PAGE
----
Comic books have come a long way over the last several decades—not just in terms of the range of styles and storytelling, but in their place in American culture. Back in the day, comics were actually considered a leading cause of juvenile delinquency. Now the New York Times runs an annual “Graphic Books Best Sellers” list.
It all begin with the humble comic strip in 1895, when the first newspaper cartoon character appeared. Created by Richard Felton Outcault for Joseph Pulitzer’s New York World, The Yellow Kid character in the comic strip Hogan’s Alley became one of the paper’s star attractions, and was soon the subject of a battle with publishing rival William Randolph Hearst. Hearst, who had begun a series of raids on Pulitzer’s staff the previous year for his New York Journal, made a successful grab for Outcault. Pulitzer then bought Outcault back, but Hearst upped the ante once again. Pulitzer then hired George Luks to do a version of The Yellow Kid, resulting in rival identical characters appearing in both papers simultaneously. In fact, it’s likely that this battle brought us the term “yellow journalism.”
In 1912 Hearst introduced the nation’s first full daily comic page in The Journal. Bud Fisher’s Mutt and Jeff, Rudolph Dirks’s Katzenjammers Kids, Winsor McCay’s Little Nemo were among the earliest to be syndicated nationwide, joined soon by Jiggs and Maggie by George McManus. Cartoonists became the superstars of their times, many enjoying lucrative contracts and presenting chalk talks on national tours.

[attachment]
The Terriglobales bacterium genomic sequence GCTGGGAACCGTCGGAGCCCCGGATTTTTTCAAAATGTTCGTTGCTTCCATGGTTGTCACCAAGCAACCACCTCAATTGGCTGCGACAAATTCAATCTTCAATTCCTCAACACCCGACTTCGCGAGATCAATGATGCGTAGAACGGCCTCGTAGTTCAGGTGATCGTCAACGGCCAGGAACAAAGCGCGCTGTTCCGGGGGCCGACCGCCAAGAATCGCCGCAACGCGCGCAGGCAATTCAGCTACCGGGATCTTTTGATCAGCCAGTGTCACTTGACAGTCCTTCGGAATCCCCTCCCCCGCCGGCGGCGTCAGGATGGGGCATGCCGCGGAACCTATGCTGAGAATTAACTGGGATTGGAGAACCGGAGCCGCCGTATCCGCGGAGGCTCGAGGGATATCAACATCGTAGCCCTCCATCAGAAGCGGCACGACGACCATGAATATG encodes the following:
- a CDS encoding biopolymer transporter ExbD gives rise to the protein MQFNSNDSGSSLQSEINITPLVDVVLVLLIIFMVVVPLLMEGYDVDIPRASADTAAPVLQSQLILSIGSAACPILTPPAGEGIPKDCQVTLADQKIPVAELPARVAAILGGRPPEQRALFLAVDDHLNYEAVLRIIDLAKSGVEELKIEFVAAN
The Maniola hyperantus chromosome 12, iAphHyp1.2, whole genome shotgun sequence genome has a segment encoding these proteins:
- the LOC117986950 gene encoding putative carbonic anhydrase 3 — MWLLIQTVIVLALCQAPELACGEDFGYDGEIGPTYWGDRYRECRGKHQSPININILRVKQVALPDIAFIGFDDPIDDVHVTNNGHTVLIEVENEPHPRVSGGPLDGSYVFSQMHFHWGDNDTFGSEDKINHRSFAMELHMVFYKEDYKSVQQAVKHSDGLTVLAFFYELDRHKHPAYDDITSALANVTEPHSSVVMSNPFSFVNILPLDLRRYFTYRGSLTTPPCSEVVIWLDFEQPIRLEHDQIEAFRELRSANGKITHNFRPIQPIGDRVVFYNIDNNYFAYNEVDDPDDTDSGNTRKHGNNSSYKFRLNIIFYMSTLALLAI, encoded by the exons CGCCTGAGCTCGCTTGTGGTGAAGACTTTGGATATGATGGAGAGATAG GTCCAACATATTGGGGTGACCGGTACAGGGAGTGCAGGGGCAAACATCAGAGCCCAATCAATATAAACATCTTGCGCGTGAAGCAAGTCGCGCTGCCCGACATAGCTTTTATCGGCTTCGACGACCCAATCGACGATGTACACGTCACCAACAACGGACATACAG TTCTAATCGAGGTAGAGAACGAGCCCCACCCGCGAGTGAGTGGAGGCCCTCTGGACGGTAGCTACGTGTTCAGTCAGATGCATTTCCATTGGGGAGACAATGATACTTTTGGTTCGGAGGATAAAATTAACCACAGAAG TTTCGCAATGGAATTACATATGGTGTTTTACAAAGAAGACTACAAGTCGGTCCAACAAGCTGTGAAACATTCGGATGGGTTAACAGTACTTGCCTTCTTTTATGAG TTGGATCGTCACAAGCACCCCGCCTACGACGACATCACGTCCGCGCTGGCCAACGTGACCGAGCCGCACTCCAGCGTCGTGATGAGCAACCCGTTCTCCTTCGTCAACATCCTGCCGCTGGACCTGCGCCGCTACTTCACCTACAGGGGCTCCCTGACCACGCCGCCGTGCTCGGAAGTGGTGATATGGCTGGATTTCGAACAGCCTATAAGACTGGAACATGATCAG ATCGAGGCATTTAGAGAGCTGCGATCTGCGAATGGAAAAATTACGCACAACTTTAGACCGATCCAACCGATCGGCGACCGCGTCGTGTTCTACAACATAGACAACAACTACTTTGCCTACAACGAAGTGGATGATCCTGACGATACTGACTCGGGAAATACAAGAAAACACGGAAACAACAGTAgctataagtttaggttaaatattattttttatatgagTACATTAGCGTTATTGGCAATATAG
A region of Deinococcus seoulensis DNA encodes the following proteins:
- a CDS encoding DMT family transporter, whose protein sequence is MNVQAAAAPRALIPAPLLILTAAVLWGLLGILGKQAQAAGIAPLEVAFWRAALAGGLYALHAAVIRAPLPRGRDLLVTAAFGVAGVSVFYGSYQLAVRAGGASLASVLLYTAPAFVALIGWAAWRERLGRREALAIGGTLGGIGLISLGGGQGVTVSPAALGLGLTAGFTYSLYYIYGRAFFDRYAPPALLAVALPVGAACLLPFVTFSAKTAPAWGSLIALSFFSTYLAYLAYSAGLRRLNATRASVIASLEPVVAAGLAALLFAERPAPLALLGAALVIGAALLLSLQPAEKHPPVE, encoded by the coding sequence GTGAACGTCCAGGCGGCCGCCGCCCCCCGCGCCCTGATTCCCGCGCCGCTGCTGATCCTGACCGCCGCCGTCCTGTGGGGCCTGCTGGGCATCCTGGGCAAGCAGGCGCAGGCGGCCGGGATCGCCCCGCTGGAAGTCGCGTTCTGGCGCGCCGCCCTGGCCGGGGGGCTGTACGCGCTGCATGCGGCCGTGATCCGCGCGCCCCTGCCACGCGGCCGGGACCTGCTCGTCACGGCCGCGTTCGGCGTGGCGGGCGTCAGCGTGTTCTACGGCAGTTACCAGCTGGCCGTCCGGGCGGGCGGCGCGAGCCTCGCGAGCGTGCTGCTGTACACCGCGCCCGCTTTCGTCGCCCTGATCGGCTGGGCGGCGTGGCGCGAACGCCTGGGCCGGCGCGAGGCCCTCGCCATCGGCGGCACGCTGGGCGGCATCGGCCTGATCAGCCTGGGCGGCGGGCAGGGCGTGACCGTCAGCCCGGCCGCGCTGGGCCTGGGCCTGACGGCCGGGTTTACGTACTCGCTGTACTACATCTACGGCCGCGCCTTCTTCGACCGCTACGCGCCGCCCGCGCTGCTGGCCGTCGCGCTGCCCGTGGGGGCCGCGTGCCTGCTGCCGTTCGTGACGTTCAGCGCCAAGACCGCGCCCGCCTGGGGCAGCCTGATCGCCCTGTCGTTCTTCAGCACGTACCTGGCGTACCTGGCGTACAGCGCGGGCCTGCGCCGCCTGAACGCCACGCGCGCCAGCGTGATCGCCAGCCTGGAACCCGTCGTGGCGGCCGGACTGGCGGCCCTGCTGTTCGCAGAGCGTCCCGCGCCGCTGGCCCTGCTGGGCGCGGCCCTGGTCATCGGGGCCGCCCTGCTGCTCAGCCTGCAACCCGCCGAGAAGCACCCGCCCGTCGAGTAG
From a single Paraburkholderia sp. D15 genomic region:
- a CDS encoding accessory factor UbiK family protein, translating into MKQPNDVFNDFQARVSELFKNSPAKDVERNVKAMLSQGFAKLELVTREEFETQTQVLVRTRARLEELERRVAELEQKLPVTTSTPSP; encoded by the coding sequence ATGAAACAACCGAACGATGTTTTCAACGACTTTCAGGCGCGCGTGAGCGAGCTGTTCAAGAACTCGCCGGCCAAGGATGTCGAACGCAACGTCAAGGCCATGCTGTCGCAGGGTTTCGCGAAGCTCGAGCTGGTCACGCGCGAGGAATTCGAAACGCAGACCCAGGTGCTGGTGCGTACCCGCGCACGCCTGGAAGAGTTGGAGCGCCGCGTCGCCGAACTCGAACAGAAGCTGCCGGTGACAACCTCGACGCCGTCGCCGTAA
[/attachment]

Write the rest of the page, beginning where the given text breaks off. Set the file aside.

In 1934 pulp writer Major Malcolm Wheeler-Nicholson entered publishing by recycling Sunday newspaper comic strips into a pulp magazine, a format pioneered in Famous Funnies the previous year. Discovering that the existing strips had all been licensed, he commissioned new ones, which resulted in New Fun #1.
Two teenage boys from Cleveland, Jerry Siegel and Joe Shuster, sold their early work to Wheeler-Nicholson, the adventure strip Henri Duval. Soon afterward Wheeler-Nicholson was pushed out by his two partners, Harry Donenfeld and Jack Liebowitz, who founded National Magazines (DC comics). Siegel and Shuster sold them a comic strip they had intended for newspapers. In 1938, Superman premiered in Action Comics #1, and the superhero was introduced into popular culture.
Then, in 1954, a Senate Judiciary sub-commission on juvenile delinquency was formed to explore the connection between comic books and wayward youth. The proceedings were televised live. As a result, the industry readily agreed to self-regulate and the Comics Code Authority was born.
In the AIGA Design Archives, comics and sequential art make one of its earliest appearances in 1953 with Low & Inside: A Book of Cartoons by Robert Osborn. In 1958, the Push Pin Graphic published Seymour Chwast’s linocut comic strip. By the 1960s R.O. Blechman and Charles B. Slackman created the Make Lots of Money with Simple Cartoons brochure for SVA, and King Features Syndicate published The Blondie Features. Then in 1972, Blechman poignantly used the form to comment on the Vietnam War in the New York Times, and in 1976 Jock Truman and Arnold Glimcher designed Art Comics and Satires by Ad Reinhardt, followed by R. Crumb’s Carload O’ Comics. By the 1980s comics were a mainstay in the AIGA Design Archives, featuring work by Art Spiegelman, Gary Panter, and Charles Burns.
But perhaps no one has championed comics more than AIGA Medalist Chip Kidd, both by writing books on the subject and helping produce and publish heaps more as art director and editor at Random House, where he’s worked on such seminal and far ranging works as Charles Schultz’s Peanuts and Chris Wares’ Jimmy Corrigan, The Smartest Kid on Earth.